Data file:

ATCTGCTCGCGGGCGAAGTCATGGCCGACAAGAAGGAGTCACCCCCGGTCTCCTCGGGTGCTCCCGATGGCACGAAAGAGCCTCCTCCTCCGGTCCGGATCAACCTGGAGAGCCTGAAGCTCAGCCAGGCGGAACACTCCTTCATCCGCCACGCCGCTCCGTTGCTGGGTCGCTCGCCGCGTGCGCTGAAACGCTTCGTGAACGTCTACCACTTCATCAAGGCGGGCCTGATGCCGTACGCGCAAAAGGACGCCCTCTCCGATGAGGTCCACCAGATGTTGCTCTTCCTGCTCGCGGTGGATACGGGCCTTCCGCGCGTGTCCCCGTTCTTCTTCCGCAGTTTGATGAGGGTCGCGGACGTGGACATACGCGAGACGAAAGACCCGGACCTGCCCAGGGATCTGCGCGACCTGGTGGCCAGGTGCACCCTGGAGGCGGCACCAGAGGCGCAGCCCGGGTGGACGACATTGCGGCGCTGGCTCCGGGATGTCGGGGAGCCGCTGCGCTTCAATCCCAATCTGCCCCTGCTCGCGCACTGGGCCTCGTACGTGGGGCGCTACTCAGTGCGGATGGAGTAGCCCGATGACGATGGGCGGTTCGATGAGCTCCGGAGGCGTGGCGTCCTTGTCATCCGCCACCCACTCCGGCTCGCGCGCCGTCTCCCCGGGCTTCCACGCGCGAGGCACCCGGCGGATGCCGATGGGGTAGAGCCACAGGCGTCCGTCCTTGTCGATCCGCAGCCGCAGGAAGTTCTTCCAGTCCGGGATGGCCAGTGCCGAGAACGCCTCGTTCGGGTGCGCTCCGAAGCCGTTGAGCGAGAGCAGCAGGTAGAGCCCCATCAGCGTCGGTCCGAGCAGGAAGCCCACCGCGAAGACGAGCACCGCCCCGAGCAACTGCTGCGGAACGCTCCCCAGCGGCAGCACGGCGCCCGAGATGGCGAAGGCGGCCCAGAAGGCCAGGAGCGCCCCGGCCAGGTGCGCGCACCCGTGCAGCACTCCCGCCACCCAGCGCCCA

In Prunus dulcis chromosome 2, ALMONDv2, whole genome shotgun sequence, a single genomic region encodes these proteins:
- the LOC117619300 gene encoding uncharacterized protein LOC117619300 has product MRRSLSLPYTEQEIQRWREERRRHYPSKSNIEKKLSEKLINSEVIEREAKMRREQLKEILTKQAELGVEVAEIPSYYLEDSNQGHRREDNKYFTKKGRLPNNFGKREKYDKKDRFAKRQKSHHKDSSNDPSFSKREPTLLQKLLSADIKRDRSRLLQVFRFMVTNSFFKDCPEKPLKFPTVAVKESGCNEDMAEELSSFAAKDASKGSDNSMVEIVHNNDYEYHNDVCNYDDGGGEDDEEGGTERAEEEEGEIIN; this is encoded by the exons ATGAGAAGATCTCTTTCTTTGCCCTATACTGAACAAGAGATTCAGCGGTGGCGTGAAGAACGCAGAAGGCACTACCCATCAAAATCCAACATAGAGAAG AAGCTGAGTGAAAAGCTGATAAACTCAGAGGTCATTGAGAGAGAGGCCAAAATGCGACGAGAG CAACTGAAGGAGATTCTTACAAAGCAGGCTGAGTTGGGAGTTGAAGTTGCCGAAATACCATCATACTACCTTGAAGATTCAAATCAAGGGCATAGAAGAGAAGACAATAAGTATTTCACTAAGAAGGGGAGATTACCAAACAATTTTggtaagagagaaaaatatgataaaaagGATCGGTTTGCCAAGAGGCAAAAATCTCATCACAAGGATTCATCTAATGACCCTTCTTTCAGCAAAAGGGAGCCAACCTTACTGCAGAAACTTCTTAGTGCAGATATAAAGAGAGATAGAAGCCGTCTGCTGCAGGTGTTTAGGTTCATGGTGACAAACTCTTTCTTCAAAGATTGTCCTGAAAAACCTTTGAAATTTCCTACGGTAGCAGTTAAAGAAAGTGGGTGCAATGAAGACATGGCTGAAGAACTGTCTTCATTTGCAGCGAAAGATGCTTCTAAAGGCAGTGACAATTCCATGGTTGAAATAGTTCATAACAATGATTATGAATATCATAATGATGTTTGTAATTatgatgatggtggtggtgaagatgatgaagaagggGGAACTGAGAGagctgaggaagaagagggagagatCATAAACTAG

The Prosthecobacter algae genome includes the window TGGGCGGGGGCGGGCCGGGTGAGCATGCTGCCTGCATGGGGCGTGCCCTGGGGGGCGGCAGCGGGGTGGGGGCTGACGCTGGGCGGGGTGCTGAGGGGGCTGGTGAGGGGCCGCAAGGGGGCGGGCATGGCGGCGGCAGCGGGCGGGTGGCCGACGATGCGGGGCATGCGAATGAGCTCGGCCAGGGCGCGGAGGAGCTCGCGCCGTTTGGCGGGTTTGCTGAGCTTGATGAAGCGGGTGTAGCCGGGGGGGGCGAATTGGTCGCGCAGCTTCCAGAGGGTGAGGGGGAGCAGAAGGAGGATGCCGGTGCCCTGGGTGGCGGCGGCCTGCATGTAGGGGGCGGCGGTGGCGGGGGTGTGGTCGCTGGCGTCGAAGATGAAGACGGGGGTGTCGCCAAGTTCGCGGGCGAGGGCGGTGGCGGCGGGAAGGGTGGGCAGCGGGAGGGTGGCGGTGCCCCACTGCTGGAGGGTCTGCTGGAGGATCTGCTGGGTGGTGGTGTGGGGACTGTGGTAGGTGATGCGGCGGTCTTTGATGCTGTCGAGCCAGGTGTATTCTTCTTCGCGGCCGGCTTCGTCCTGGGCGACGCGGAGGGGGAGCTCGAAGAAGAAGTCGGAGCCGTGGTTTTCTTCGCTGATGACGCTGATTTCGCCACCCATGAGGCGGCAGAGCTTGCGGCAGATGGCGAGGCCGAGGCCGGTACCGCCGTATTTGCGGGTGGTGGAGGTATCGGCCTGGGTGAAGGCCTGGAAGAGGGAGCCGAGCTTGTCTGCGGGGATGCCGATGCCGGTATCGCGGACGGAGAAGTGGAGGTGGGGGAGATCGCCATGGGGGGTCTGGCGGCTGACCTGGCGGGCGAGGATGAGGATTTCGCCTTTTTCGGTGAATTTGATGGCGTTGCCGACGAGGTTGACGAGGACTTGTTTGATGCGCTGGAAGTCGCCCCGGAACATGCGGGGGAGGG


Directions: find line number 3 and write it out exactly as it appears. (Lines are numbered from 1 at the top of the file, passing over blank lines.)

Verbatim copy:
- the LOC117619300 gene encoding uncharacterized protein LOC117619300 has product MRRSLSLPYTEQEIQRWREERRRHYPSKSNIEKKLSEKLINSEVIEREAKMRREQLKEILTKQAELGVEVAEIPSYYLEDSNQGHRREDNKYFTKKGRLPNNFGKREKYDKKDRFAKRQKSHHKDSSNDPSFSKREPTLLQKLLSADIKRDRSRLLQVFRFMVTNSFFKDCPEKPLKFPTVAVKESGCNEDMAEELSSFAAKDASKGSDNSMVEIVHNNDYEYHNDVCNYDDGGGEDDEEGGTERAEEEEGEIIN; this is encoded by the exons ATGAGAAGATCTCTTTCTTTGCCCTATACTGAACAAGAGATTCAGCGGTGGCGTGAAGAACGCAGAAGGCACTACCCATCAAAATCCAACATAGAGAAG AAGCTGAGTGAAAAGCTGATAAACTCAGAGGTCATTGAGAGAGAGGCCAAAATGCGACGAGAG CAACTGAAGGAGATTCTTACAAAGCAGGCTGAGTTGGGAGTTGAAGTTGCCGAAATACCATCATACTACCTTGAAGATTCAAATCAAGGGCATAGAAGAGAAGACAATAAGTATTTCACTAAGAAGGGGAGATTACCAAACAATTTTggtaagagagaaaaatatgataaaaagGATCGGTTTGCCAAGAGGCAAAAATCTCATCACAAGGATTCATCTAATGACCCTTCTTTCAGCAAAAGGGAGCCAACCTTACTGCAGAAACTTCTTAGTGCAGATATAAAGAGAGATAGAAGCCGTCTGCTGCAGGTGTTTAGGTTCATGGTGACAAACTCTTTCTTCAAAGATTGTCCTGAAAAACCTTTGAAATTTCCTACGGTAGCAGTTAAAGAAAGTGGGTGCAATGAAGACATGGCTGAAGAACTGTCTTCATTTGCAGCGAAAGATGCTTCTAAAGGCAGTGACAATTCCATGGTTGAAATAGTTCATAACAATGATTATGAATATCATAATGATGTTTGTAATTatgatgatggtggtggtgaagatgatgaagaagggGGAACTGAGAGagctgaggaagaagagggagagatCATAAACTAG